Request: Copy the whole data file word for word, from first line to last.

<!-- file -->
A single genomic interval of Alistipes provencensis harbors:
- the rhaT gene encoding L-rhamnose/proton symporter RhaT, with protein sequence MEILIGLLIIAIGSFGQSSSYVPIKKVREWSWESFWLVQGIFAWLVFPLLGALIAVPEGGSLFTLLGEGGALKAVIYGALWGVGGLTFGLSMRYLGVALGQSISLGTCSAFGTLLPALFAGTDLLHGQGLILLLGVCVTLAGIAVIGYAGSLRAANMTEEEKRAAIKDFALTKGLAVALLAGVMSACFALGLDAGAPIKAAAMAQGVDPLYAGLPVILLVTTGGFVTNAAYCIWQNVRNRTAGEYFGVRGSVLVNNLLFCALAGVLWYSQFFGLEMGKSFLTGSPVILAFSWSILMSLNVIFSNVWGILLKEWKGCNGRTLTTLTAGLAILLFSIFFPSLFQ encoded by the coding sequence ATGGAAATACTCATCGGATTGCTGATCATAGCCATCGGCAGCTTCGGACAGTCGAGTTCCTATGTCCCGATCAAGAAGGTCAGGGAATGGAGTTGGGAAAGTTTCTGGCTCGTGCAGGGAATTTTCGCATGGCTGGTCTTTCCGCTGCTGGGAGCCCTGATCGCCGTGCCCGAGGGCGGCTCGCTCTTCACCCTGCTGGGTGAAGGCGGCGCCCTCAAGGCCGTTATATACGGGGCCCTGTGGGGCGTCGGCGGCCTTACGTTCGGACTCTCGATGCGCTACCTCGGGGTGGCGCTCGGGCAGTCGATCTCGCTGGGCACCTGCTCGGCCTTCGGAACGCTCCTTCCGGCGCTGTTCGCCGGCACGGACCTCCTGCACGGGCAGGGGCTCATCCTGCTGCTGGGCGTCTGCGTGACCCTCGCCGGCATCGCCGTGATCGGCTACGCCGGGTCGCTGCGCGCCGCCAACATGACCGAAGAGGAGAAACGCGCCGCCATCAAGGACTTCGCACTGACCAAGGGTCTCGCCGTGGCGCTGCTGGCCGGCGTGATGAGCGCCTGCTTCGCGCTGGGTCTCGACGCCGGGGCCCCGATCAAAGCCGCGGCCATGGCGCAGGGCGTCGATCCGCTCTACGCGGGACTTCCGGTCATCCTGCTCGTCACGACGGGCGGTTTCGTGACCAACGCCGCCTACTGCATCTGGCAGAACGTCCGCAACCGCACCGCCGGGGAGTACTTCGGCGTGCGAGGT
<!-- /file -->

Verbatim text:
A single genomic interval of Alistipes provencensis harbors:
- the rhaT gene encoding L-rhamnose/proton symporter RhaT, with protein sequence MEILIGLLIIAIGSFGQSSSYVPIKKVREWSWESFWLVQGIFAWLVFPLLGALIAVPEGGSLFTLLGEGGALKAVIYGALWGVGGLTFGLSMRYLGVALGQSISLGTCSAFGTLLPALFAGTDLLHGQGLILLLGVCVTLAGIAVIGYAGSLRAANMTEEEKRAAIKDFALTKGLAVALLAGVMSACFALGLDAGAPIKAAAMAQGVDPLYAGLPVILLVTTGGFVTNAAYCIWQNVRNRTAGEYFGVRGSVLVNNLLFCALAGVLWYSQFFGLEMGKSFLTGSPVILAFSWSILMSLNVIFSNVWGILLKEWKGCNGRTLTTLTAGLAILLFSIFFPSLFQ encoded by the coding sequence ATGGAAATACTCATCGGATTGCTGATCATAGCCATCGGCAGCTTCGGACAGTCGAGTTCCTATGTCCCGATCAAGAAGGTCAGGGAATGGAGTTGGGAAAGTTTCTGGCTCGTGCAGGGAATTTTCGCATGGCTGGTCTTTCCGCTGCTGGGAGCCCTGATCGCCGTGCCCGAGGGCGGCTCGCTCTTCACCCTGCTGGGTGAAGGCGGCGCCCTCAAGGCCGTTATATACGGGGCCCTGTGGGGCGTCGGCGGCCTTACGTTCGGACTCTCGATGCGCTACCTCGGGGTGGCGCTCGGGCAGTCGATCTCGCTGGGCACCTGCTCGGCCTTCGGAACGCTCCTTCCGGCGCTGTTCGCCGGCACGGACCTCCTGCACGGGCAGGGGCTCATCCTGCTGCTGGGCGTCTGCGTGACCCTCGCCGGCATCGCCGTGATCGGCTACGCCGGGTCGCTGCGCGCCGCCAACATGACCGAAGAGGAGAAACGCGCCGCCATCAAGGACTTCGCACTGACCAAGGGTCTCGCCGTGGCGCTGCTGGCCGGCGTGATGAGCGCCTGCTTCGCGCTGGGTCTCGACGCCGGGGCCCCGATCAAAGCCGCGGCCATGGCGCAGGGCGTCGATCCGCTCTACGCGGGACTTCCGGTCATCCTGCTCGTCACGACGGGCGGTTTCGTGACCAACGCCGCCTACTGCATCTGGCAGAACGTCCGCAACCGCACCGCCGGGGAGTACTTCGGCGTGCGAGGT